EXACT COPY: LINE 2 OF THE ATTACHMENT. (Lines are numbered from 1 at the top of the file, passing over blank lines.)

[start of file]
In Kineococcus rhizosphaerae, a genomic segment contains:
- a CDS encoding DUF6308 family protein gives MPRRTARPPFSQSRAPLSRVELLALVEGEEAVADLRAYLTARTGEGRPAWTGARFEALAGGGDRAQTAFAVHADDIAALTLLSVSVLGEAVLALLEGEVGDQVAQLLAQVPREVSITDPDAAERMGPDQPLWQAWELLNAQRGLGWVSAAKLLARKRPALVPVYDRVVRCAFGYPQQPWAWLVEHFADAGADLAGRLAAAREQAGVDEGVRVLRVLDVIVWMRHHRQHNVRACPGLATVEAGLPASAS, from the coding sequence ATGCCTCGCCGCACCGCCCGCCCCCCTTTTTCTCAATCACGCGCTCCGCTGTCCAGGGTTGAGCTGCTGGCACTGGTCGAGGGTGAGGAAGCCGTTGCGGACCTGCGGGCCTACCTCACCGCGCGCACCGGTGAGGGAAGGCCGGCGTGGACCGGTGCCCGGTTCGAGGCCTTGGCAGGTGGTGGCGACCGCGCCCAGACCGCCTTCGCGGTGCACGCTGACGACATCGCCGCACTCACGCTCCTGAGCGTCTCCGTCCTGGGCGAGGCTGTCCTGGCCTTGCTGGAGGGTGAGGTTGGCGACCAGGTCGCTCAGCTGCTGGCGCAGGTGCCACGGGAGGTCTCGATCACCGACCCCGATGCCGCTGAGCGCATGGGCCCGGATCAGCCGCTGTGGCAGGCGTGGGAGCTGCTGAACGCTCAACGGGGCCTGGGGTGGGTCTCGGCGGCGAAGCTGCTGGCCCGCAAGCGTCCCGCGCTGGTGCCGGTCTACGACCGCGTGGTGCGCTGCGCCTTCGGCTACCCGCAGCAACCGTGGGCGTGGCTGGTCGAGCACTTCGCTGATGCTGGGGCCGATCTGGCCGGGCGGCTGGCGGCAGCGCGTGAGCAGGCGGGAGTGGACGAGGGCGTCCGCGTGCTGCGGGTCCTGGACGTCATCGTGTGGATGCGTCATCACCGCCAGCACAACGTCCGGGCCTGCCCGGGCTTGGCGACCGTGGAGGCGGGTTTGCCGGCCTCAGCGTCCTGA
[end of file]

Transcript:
- a CDS encoding DUF6308 family protein gives MPRRTARPPFSQSRAPLSRVELLALVEGEEAVADLRAYLTARTGEGRPAWTGARFEALAGGGDRAQTAFAVHADDIAALTLLSVSVLGEAVLALLEGEVGDQVAQLLAQVPREVSITDPDAAERMGPDQPLWQAWELLNAQRGLGWVSAAKLLARKRPALVPVYDRVVRCAFGYPQQPWAWLVEHFADAGADLAGRLAAAREQAGVDEGVRVLRVLDVIVWMRHHRQHNVRACPGLATVEAGLPASAS, from the coding sequence ATGCCTCGCCGCACCGCCCGCCCCCCTTTTTCTCAATCACGCGCTCCGCTGTCCAGGGTTGAGCTGCTGGCACTGGTCGAGGGTGAGGAAGCCGTTGCGGACCTGCGGGCCTACCTCACCGCGCGCACCGGTGAGGGAAGGCCGGCGTGGACCGGTGCCCGGTTCGAGGCCTTGGCAGGTGGTGGCGACCGCGCCCAGACCGCCTTCGCGGTGCACGCTGACGACATCGCCGCACTCACGCTCCTGAGCGTCTCCGTCCTGGGCGAGGCTGTCCTGGCCTTGCTGGAGGGTGAGGTTGGCGACCAGGTCGCTCAGCTGCTGGCGCAGGTGCCACGGGAGGTCTCGATCACCGACCCCGATGCCGCTGAGCGCATGGGCCCGGATCAGCCGCTGTGGCAGGCGTGGGAGCTGCTGAACGCTCAACGGGGCCTGGGGTGGGTCTCGGCGGCGAAGCTGCTGGCCCGCAAGCGTCCCGCGCTGGTGCCGGTCTACGACCGCGTGGTGCGCTGCGCCTTCGGCTACCCGCAGCAACCGTGGGCGTGGCTGGTCGAGCACTTCGCTGATGCTGGGGCCGATCTGGCCGGGCGGCTGGCGGCAGCGCGTGAGCAGGCGGGAGTGGACGAGGGCGTCCGCGTGCTGCGGGTCCTGGACGTCATCGTGTGGATGCGTCATCACCGCCAGCACAACGTCCGGGCCTGCCCGGGCTTGGCGACCGTGGAGGCGGGTTTGCCGGCCTCAGCGTCCTGA